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Tumbas receives prestigious Warhol grant, Jelavich book prize

Jasmina Tumbas.

UB faculty member Jasmina Tumbas' difficult personal history consistently influences her work.


Published December 13, 2023

“I’ve always had an interest in thinking about art and politics, and how art reveals certain difficult realities of life. ”
Jasmina Tumbas, associate professor
Department of Global Gender and Sexuality Studies

As an accomplished scholar, art historian and award-winning author, it’s difficult to reconcile Jasmina Tumbas’ current station in life with her challenging youth. She became a refugee at the age of 7, when she and her family fled the impending war in socialist Yugoslavia and spent her formative years as an immigrant with the precarious “Duldung” (toleration) status in Germany.

“My adolescence was marked by experiences of discrimination and poverty, first living in a refugee camp in Germany, and then social housing. At age 13, I was displaced again when my family was deported in 1994, at the height of the Yugoslav wars,” recalls Tumbas, associate professor in the Department of Global Gender and Sexuality Studies at UB.

As a result of her migratory life, she speaks German, Serbian, Hungarian and English.

“This combination of languages, citizenship and immigration status is linked to my history of migration,” she explains

Her difficult personal history consistently influences her work, which focuses on contemporary art that illuminates the societal impact of political ideologies, especially in the context of human displacement and feminist and queer histories of resistance in the East European region and its diasporas.

“I’ve always had an interest in thinking about art and politics, and how art reveals certain difficult realities of life,” she says.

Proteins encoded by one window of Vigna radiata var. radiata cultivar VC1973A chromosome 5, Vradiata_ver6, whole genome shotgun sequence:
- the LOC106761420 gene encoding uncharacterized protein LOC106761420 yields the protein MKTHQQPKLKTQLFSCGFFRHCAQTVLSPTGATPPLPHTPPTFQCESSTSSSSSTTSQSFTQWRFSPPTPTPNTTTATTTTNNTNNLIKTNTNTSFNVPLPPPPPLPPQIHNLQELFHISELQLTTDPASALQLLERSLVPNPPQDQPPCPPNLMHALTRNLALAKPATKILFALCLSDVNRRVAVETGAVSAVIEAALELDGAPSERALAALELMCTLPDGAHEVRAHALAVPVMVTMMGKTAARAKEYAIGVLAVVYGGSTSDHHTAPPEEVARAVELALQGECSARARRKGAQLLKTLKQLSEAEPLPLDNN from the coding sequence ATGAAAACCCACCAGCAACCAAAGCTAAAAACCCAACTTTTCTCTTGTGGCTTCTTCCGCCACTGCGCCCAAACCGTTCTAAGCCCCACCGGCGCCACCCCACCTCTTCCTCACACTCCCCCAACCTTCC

Tumbas has lived in the U.S. since 2001, receiving funding for her degrees, which include a bachelor’s from Maryville College, a master’s from Savannah College of Art and Design, and a PhD from Duke University. Since 2007, she has conducted field research in Hungary, Serbia, Croatia, Slovenia, Macedonia, Montenegro, Kosovo and Germany.

“My research and the original documents and materials I have collected form the basis of my in-depth studies of contemporary artworks,” she says.

"I am Jugoslovenka!" book cover.

Tumbas’ first book, "I am Jugoslovenka!: Feminist Performace Politics During & After Yugoslav Socialism" (Manchester University Press, 2022), was recently recognized with a Barbara Jelavich Book Prize from the Association for Slavic, East European, and Eurasian Studies.

“I never expected it. I'm really humbled and extremely honored,” she says.

And her second book project, "Queer and Feminist Yugoslav Diaspora: Art of Resistance Beyond Nationhood," has just been awarded a prestigious Andy Warhol Foundation Arts Writers Grant.

"The Andy Warhol Foundation Arts Writers Grant is a highly competitive grant that has recognized the groundbreaking work of scholars I have admired for years," Tumbas says. "I am humbled to be part of such an impressive community of arts writers.

“What’s more, this support for my project offers a remarkable level of visibility to queer and feminist artists living in the Yugoslav diaspora. I’ve written about art my entire career, so to receive this award for my book means the world to me.”

The Barbara Jelavich Book Prize, established in 1995, is awarded annually for a distinguished monograph published on any aspect of southeast European or Habsburg studies since 1600, or 19th- and 20th-century Ottoman or Russian diplomatic history in the previous calendar year.

“In my book, I theorize the figure of Jugoslovenka (Yugoslav woman) as central to understanding the queer and feminist interventions during the socialist Yugoslavia era (1945-1991) and how these legacies shaped antinationalist art discourses in the postsocialist era,” she explains.